Noopur Raje, MD, Massachusetts General Hospital, Boston, MA, discusses areas of improvement in anti-BCMA CAR T-cell therapy in multiple myeloma, including evaluating the durability of response to CAR T-cell therapy, as well as the use of off-the-shelf allogeneic CAR-T products. This interview was recorded via an online conference call with The Video Journal of Hematological Oncology (VJHemOnc).
Transcript (edited for clarity)
Lots of improvement, obviously. You know, this was chapter one in the context of CAR T-cells in multiple myeloma. The good news is with chapter one, we were able to show, as I’ve mentioned already, high response rates and acceptable toxicity. What we haven’t shown is the durability of response. So I told you already on average we seen a progression-free-survival of about 10 and a half months...
Lots of improvement, obviously. You know, this was chapter one in the context of CAR T-cells in multiple myeloma. The good news is with chapter one, we were able to show, as I’ve mentioned already, high response rates and acceptable toxicity. What we haven’t shown is the durability of response. So I told you already on average we seen a progression-free-survival of about 10 and a half months. Certainly patients who are achieving deep responses. You’re going as far out as 20 months.
But when you use a strategy such as CAR T-cells you really want a durable, and almost sort of a flattening of the curve in terms of response duration. And that’s something we haven’t yet seen in myeloma. So there’s a lot of room for improvement and there’s already work being done in that context. So there’s different CAR T-cell products which are being studied, either pre-clinically or in early phase trials, just to address this whole issue of durability of responses.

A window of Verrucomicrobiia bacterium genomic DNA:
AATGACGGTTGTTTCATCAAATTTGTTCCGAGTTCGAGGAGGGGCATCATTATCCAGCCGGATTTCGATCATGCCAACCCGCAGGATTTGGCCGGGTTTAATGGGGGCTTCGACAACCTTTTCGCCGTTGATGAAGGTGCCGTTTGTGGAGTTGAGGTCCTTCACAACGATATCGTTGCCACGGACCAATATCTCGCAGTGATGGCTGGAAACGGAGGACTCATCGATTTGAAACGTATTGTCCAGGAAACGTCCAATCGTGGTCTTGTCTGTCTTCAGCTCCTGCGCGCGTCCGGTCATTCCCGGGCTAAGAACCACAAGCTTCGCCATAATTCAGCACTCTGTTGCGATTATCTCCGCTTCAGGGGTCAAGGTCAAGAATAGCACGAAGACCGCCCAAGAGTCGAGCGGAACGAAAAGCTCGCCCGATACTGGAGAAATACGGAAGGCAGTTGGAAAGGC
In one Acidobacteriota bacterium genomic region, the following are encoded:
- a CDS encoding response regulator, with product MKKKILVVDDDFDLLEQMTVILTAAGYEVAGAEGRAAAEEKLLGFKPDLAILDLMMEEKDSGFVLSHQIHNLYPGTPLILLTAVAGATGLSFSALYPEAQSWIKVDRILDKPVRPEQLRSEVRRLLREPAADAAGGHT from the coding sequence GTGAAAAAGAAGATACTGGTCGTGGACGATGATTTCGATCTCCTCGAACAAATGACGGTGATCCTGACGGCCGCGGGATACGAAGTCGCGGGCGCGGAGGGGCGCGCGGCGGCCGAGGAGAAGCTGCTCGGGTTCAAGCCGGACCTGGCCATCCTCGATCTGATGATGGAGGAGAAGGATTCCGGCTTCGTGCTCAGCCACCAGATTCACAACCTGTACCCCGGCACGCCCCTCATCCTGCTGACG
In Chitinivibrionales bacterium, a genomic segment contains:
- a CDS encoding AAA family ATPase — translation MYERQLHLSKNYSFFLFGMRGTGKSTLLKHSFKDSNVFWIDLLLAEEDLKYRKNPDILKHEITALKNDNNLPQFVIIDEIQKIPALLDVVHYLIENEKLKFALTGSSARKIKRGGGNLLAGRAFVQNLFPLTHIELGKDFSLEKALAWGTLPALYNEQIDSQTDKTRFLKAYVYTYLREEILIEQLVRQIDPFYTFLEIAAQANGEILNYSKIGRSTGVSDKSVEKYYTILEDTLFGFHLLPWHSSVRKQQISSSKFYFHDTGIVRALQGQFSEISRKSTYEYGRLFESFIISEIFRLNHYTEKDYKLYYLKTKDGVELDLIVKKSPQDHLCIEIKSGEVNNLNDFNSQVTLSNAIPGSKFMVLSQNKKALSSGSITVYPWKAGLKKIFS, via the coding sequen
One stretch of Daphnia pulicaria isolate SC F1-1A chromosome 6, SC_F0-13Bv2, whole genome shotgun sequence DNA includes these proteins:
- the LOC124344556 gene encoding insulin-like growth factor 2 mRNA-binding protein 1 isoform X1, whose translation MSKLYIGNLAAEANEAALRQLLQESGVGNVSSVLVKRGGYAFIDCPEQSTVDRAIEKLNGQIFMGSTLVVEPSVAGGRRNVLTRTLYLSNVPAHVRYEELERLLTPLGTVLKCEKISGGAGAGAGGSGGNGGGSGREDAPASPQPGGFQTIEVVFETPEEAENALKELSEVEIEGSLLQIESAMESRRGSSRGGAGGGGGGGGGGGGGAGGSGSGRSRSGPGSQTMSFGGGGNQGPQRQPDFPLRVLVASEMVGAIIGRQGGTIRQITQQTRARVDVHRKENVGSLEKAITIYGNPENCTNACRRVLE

One of them being bb21217. And what this does is exposes the CAR product to bbo7, which is a PI-3-kinase inhibitor ex vivo. So this is an in vitro experiment. And the idea here is to try and enrich the memory T-cell phenotype. And by doing so the hope is that you’re going to see a remission duration, which is even more sustained than what you’re seeing with bb2121. So those are ongoing studies and hopefully we’ll see some more data on these studies at this year’s American Society of Hematology meeting.
Along the same lines you have other approaches as well. And those other approaches include different ways of creating the CAR T-cells wherein you do not use a viral rector at all. It’s the transposon approach wherein you’re using methods, not using a viral approach. And by doing so, you’re really enriching those stem-cell-like T-cells and enriching photo memory T-cell phenotype. Again, early days with these trials and we’d have to wait and see whether this translates into a clinical benefit.
And again, BCMA is a great target, we’ve demonstrated that. But it’s not the only target. And how does one go beyond BCMA? There’s work being done, looking at dual targeting. So you’re going to go now what we’re using in the clinic right now. Our second generation CARs and the hope is to go to third generation CARs.
And most exciting to me is the whole concept of off the shelf CARs or use of allogeneic CARs. They’re already in the clinic as we speak. We saw some really nice data with lymphoma and then allo CAR T-cell product. And very similar studies are ongoing in the context of multiple myeloma and spread. So stay tuned. I do think you’re going to see a lot of exciting data come out of the CAR T-cell space going forward.